On the 7th October, the eve of the 3GF, founders and friends of the GEC met in Copenhagen to decide on 'what next'? Our members agreed that Green Economy is pushing innovation all over the world and civil society must be an equal co-architect with business and government as it evolves. They agreed that the GEC is helping to keep the dialogue honest, and can be responsive, develop collective knowledge and help members stand together on shared issues. But they also agreed that the next phase for the GEC should also be inspired by a big idea, something that clarifies and galvanises, something that stretches across our varied membership and reaches up to something that no one organisation can achieve alone…
…Here’s a thought. Facebook now has 1 billion users; there are 31 billion searches on Google every month and the number of text messages sent and received every day exceeds the population of the planet. What if all those people were talking about a new way of doing things? What if we could move the conversations about sustainable development out of airless UN conference rooms and into pubs, classrooms and boardrooms around the world?
For those of us concerned about our job security, rising youth unemployment, rising welfare bills, the global recession, then we could talk about ‘green growth’ as a way of punching a hole through the brown economy malaise and inspiring governments and businesses to invest in a different way of doing things. But we must also address the limitations of ‘growth’ for tackling poverty and inequality, or indeed safeguard our ecosystems from relentless consumption.
For those impacted by changing seasons, droughts or floods – particularly the poorest whose livelihoods depend entirely on local ecosystems – we could talk about some of the ways that an economy can recognise, protect and restore our natural world.
For everyone working in and dependent on energy, housing, agriculture, transport, infrastructure, we could see what technological innovations and natural solutions can provide to make these sectors more resilient and able to provide decent work and more secure livelihoods.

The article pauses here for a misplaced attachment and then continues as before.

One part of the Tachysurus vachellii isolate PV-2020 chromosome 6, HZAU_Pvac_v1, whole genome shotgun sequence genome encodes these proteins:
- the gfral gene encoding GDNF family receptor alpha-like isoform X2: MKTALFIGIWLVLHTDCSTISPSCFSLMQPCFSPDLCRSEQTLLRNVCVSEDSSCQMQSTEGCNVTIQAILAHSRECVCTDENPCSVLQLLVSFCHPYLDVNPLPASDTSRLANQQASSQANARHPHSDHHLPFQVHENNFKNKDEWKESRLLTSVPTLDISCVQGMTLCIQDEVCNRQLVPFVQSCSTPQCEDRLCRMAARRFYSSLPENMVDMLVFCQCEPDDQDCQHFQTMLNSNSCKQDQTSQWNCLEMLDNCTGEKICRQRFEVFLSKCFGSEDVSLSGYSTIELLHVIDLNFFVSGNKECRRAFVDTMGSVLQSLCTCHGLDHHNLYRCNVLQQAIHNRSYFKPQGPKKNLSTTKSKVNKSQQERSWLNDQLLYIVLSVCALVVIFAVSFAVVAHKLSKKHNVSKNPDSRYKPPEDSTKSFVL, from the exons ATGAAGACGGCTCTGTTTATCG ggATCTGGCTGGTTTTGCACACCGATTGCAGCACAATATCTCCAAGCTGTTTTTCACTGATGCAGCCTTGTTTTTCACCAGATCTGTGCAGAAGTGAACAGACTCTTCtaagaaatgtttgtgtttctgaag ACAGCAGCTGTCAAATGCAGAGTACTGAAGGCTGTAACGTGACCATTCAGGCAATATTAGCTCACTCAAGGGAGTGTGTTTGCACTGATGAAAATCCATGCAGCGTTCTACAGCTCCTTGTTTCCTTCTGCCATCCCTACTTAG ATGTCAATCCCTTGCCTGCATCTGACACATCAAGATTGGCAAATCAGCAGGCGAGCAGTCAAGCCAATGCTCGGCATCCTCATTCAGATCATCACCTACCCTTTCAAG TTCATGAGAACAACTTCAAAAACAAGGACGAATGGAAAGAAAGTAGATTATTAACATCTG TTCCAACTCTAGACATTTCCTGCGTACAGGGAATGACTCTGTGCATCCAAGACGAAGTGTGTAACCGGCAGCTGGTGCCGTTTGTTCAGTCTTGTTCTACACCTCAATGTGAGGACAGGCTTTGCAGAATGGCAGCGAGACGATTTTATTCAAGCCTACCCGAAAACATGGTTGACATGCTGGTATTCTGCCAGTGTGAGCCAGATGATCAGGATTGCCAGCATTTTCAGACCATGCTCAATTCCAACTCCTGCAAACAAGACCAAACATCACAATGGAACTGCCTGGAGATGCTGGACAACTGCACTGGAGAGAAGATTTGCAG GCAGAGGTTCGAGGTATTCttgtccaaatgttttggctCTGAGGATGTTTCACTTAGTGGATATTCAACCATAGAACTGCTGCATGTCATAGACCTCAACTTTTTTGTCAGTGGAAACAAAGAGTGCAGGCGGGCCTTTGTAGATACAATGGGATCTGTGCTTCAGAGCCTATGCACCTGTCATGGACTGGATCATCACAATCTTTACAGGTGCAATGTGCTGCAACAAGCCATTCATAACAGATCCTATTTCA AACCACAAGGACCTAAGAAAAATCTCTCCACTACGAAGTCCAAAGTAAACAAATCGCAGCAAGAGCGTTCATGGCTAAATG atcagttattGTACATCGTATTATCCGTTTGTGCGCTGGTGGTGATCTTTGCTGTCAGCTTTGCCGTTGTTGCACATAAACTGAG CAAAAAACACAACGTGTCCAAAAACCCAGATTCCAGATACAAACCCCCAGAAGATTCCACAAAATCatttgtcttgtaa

For all of us suffering from a finance crisis dominated by institutions that are ‘too big to fail’ and casino-style banking regimes, let’s talk about how to rebuild a system founded on smaller sustainability banks capable of investing in sustainable businesses.
For those of us working on Sustainable Development Goals, alternative GDP metrics and corporate sustainability reporting, then let’s discuss how to tie our economic success more explicitly to our shared development goals - wellbeing and poverty reduction, innovation, resilience, environmental health and improvement.
Sustainable development is relevant to all of our lives (see our big picture). A green economy offers the lens by which to bring it back into mainstream discourse…
So, back in Copenhagen, perhaps our galvanising idea is that we want green economy to hit the mainstream and for us to help inspire, connect and accelerate a global movement. Let us know what you think.
Mental health and green recovery
COVID-19 isn't just a physical health crisis - and we need a recovery that addresses our mental health and wellbeing too.
Here's why Indigenous economics is the key to saving nature
Mainstream Western economics is destroying the environment - and the Indigenous knowledge that has conserved nature for millenia.